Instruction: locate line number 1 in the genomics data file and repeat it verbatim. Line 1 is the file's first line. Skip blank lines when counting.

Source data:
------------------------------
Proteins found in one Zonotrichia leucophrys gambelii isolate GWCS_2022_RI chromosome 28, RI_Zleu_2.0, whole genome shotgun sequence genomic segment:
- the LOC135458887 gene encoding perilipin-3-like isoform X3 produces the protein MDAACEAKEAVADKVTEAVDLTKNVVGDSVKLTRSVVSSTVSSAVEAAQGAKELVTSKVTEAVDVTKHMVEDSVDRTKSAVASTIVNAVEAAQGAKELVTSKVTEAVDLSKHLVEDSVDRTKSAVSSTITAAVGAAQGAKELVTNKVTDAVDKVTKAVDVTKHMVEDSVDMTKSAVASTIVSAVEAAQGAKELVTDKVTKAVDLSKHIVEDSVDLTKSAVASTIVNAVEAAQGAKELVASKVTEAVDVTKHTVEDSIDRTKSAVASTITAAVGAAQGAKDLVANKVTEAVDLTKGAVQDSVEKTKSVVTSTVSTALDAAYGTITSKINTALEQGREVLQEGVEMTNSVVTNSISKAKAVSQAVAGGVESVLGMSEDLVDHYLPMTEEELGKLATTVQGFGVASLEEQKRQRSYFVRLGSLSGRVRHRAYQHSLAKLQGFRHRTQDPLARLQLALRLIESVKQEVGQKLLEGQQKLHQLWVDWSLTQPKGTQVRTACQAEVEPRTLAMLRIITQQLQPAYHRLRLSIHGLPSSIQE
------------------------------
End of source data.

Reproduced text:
Proteins found in one Zonotrichia leucophrys gambelii isolate GWCS_2022_RI chromosome 28, RI_Zleu_2.0, whole genome shotgun sequence genomic segment: